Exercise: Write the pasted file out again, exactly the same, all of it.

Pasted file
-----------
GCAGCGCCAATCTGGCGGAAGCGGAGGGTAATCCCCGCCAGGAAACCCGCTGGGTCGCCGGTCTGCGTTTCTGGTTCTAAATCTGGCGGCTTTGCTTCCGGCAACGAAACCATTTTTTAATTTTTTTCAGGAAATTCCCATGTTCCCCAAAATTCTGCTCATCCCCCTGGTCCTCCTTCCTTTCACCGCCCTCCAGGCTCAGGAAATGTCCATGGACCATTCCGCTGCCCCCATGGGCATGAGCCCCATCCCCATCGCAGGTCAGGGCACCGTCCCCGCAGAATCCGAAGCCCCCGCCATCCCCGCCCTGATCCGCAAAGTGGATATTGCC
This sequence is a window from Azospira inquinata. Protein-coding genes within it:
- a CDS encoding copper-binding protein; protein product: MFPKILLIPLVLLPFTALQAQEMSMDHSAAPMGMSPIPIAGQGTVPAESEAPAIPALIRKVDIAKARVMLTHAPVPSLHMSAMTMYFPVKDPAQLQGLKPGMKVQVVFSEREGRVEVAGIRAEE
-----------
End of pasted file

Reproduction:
GCAGCGCCAATCTGGCGGAAGCGGAGGGTAATCCCCGCCAGGAAACCCGCTGGGTCGCCGGTCTGCGTTTCTGGTTCTAAATCTGGCGGCTTTGCTTCCGGCAACGAAACCATTTTTTAATTTTTTTCAGGAAATTCCCATGTTCCCCAAAATTCTGCTCATCCCCCTGGTCCTCCTTCCTTTCACCGCCCTCCAGGCTCAGGAAATGTCCATGGACCATTCCGCTGCCCCCATGGGCATGAGCCCCATCCCCATCGCAGGTCAGGGCACCGTCCCCGCAGAATCCGAAGCCCCCGCCATCCCCGCCCTGATCCGCAAAGTGGATATTGCC
This sequence is a window from Azospira inquinata. Protein-coding genes within it:
- a CDS encoding copper-binding protein; protein product: MFPKILLIPLVLLPFTALQAQEMSMDHSAAPMGMSPIPIAGQGTVPAESEAPAIPALIRKVDIAKARVMLTHAPVPSLHMSAMTMYFPVKDPAQLQGLKPGMKVQVVFSEREGRVEVAGIRAEE